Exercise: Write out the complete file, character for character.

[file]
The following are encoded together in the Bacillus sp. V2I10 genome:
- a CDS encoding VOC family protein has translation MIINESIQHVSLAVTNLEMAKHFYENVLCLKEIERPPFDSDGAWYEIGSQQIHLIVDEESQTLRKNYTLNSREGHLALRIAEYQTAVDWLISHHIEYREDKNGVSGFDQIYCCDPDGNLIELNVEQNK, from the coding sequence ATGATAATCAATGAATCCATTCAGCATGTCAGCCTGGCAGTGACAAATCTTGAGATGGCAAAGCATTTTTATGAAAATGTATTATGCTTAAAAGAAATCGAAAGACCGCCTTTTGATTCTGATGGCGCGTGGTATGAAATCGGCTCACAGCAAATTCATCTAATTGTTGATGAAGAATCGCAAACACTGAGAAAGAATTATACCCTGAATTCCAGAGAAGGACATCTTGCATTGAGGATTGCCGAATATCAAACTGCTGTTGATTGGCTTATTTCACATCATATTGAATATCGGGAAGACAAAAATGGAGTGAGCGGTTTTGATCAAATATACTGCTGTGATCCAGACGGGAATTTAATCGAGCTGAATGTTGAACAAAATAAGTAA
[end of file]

The following are encoded together in the Bacillus sp. V2I10 genome:
- a CDS encoding VOC family protein has translation MIINESIQHVSLAVTNLEMAKHFYENVLCLKEIERPPFDSDGAWYEIGSQQIHLIVDEESQTLRKNYTLNSREGHLALRIAEYQTAVDWLISHHIEYREDKNGVSGFDQIYCCDPDGNLIELNVEQNK, from the coding sequence ATGATAATCAATGAATCCATTCAGCATGTCAGCCTGGCAGTGACAAATCTTGAGATGGCAAAGCATTTTTATGAAAATGTATTATGCTTAAAAGAAATCGAAAGACCGCCTTTTGATTCTGATGGCGCGTGGTATGAAATCGGCTCACAGCAAATTCATCTAATTGTTGATGAAGAATCGCAAACACTGAGAAAGAATTATACCCTGAATTCCAGAGAAGGACATCTTGCATTGAGGATTGCCGAATATCAAACTGCTGTTGATTGGCTTATTTCACATCATATTGAATATCGGGAAGACAAAAATGGAGTGAGCGGTTTTGATCAAATATACTGCTGTGATCCAGACGGGAATTTAATCGAGCTGAATGTTGAACAAAATAAGTAA